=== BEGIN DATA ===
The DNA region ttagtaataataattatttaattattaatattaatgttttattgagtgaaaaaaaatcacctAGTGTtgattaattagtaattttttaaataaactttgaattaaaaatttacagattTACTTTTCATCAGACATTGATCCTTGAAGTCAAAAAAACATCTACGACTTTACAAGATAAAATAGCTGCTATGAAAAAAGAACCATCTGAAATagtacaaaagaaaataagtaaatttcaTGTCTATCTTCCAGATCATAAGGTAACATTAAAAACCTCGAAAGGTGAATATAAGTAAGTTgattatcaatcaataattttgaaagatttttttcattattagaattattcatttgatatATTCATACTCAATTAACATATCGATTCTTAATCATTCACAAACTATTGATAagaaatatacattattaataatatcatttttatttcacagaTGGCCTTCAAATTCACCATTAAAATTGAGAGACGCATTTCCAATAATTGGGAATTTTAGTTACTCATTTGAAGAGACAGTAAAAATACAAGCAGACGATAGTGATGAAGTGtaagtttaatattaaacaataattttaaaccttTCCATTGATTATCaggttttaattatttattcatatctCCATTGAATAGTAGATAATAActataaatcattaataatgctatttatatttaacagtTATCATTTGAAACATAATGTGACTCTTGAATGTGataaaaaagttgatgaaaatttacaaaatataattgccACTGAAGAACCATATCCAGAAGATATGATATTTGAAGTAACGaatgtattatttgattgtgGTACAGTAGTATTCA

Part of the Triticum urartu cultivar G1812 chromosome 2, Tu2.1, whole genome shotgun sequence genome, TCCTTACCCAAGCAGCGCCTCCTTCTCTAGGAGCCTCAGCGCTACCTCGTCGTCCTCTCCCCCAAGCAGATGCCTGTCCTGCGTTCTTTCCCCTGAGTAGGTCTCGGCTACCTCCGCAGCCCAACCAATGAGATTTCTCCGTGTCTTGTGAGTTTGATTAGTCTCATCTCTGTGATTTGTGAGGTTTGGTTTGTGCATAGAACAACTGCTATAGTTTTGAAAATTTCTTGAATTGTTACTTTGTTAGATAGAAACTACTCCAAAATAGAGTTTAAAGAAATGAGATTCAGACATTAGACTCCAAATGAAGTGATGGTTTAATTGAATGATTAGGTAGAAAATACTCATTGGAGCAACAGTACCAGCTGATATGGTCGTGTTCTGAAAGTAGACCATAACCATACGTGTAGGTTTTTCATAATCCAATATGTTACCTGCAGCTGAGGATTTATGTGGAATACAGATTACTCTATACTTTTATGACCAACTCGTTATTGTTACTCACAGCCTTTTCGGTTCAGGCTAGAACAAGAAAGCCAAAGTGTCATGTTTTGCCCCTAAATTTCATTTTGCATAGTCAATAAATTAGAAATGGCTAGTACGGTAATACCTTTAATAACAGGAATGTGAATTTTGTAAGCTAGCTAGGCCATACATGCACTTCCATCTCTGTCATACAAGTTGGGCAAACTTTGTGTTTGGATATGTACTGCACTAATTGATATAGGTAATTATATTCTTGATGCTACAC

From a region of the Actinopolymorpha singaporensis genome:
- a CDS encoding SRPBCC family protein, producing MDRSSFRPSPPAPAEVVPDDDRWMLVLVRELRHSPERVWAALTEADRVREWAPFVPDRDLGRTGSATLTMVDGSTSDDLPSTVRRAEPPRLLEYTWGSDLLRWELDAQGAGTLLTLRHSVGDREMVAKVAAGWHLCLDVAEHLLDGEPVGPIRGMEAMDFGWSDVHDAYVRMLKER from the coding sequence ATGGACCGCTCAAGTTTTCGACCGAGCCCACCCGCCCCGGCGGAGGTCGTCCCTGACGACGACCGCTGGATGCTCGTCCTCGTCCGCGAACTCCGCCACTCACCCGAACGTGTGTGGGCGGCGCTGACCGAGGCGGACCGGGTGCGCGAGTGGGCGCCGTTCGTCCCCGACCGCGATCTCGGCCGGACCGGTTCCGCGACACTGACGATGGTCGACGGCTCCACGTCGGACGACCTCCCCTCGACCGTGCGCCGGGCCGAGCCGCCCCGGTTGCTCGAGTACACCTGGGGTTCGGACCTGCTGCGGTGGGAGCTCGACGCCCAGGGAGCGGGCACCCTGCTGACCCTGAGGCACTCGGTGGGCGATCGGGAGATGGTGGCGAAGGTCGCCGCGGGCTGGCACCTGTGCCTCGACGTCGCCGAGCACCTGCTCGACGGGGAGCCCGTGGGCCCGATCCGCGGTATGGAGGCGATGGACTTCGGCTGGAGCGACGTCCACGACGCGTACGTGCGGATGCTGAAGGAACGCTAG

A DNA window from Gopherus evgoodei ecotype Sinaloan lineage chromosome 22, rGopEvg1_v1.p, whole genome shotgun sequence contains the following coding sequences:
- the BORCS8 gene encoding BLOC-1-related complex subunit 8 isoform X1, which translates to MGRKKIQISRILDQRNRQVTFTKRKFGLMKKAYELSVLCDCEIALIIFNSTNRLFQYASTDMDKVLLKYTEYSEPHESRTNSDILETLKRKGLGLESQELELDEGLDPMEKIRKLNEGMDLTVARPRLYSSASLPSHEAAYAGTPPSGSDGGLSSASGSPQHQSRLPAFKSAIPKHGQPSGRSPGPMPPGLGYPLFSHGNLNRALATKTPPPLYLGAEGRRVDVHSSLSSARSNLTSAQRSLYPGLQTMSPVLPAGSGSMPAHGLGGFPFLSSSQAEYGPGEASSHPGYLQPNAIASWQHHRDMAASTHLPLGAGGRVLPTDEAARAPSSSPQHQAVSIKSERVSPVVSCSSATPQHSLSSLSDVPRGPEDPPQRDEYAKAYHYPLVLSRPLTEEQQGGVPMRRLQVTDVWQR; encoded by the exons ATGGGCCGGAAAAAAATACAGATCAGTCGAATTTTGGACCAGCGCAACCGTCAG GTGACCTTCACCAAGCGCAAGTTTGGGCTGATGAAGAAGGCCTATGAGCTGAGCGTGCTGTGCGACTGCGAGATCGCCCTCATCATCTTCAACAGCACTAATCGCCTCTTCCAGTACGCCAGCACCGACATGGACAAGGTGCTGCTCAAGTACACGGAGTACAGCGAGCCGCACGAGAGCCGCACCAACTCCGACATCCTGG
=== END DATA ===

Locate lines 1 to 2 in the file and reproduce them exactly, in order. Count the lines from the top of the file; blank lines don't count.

The DNA region ttagtaataataattatttaattattaatattaatgttttattgagtgaaaaaaaatcacctAGTGTtgattaattagtaattttttaaataaactttgaattaaaaatttacagattTACTTTTCATCAGACATTGATCCTTGAAGTCAAAAAAACATCTACGACTTTACAAGATAAAATAGCTGCTATGAAAAAAGAACCATCTGAAATagtacaaaagaaaataagtaaatttcaTGTCTATCTTCCAGATCATAAGGTAACATTAAAAACCTCGAAAGGTGAATATAAGTAAGTTgattatcaatcaataattttgaaagatttttttcattattagaattattcatttgatatATTCATACTCAATTAACATATCGATTCTTAATCATTCACAAACTATTGATAagaaatatacattattaataatatcatttttatttcacagaTGGCCTTCAAATTCACCATTAAAATTGAGAGACGCATTTCCAATAATTGGGAATTTTAGTTACTCATTTGAAGAGACAGTAAAAATACAAGCAGACGATAGTGATGAAGTGtaagtttaatattaaacaataattttaaaccttTCCATTGATTATCaggttttaattatttattcatatctCCATTGAATAGTAGATAATAActataaatcattaataatgctatttatatttaacagtTATCATTTGAAACATAATGTGACTCTTGAATGTGataaaaaagttgatgaaaatttacaaaatataattgccACTGAAGAACCATATCCAGAAGATATGATATTTGAAGTAACGaatgtattatttgattgtgGTACAGTAGTATTCA

Part of the Triticum urartu cultivar G1812 chromosome 2, Tu2.1, whole genome shotgun sequence genome, TCCTTACCCAAGCAGCGCCTCCTTCTCTAGGAGCCTCAGCGCTACCTCGTCGTCCTCTCCCCCAAGCAGATGCCTGTCCTGCGTTCTTTCCCCTGAGTAGGTCTCGGCTACCTCCGCAGCCCAACCAATGAGATTTCTCCGTGTCTTGTGAGTTTGATTAGTCTCATCTCTGTGATTTGTGAGGTTTGGTTTGTGCATAGAACAACTGCTATAGTTTTGAAAATTTCTTGAATTGTTACTTTGTTAGATAGAAACTACTCCAAAATAGAGTTTAAAGAAATGAGATTCAGACATTAGACTCCAAATGAAGTGATGGTTTAATTGAATGATTAGGTAGAAAATACTCATTGGAGCAACAGTACCAGCTGATATGGTCGTGTTCTGAAAGTAGACCATAACCATACGTGTAGGTTTTTCATAATCCAATATGTTACCTGCAGCTGAGGATTTATGTGGAATACAGATTACTCTATACTTTTATGACCAACTCGTTATTGTTACTCACAGCCTTTTCGGTTCAGGCTAGAACAAGAAAGCCAAAGTGTCATGTTTTGCCCCTAAATTTCATTTTGCATAGTCAATAAATTAGAAATGGCTAGTACGGTAATACCTTTAATAACAGGAATGTGAATTTTGTAAGCTAGCTAGGCCATACATGCACTTCCATCTCTGTCATACAAGTTGGGCAAACTTTGTGTTTGGATATGTACTGCACTAATTGATATAGGTAATTATATTCTTGATGCTACAC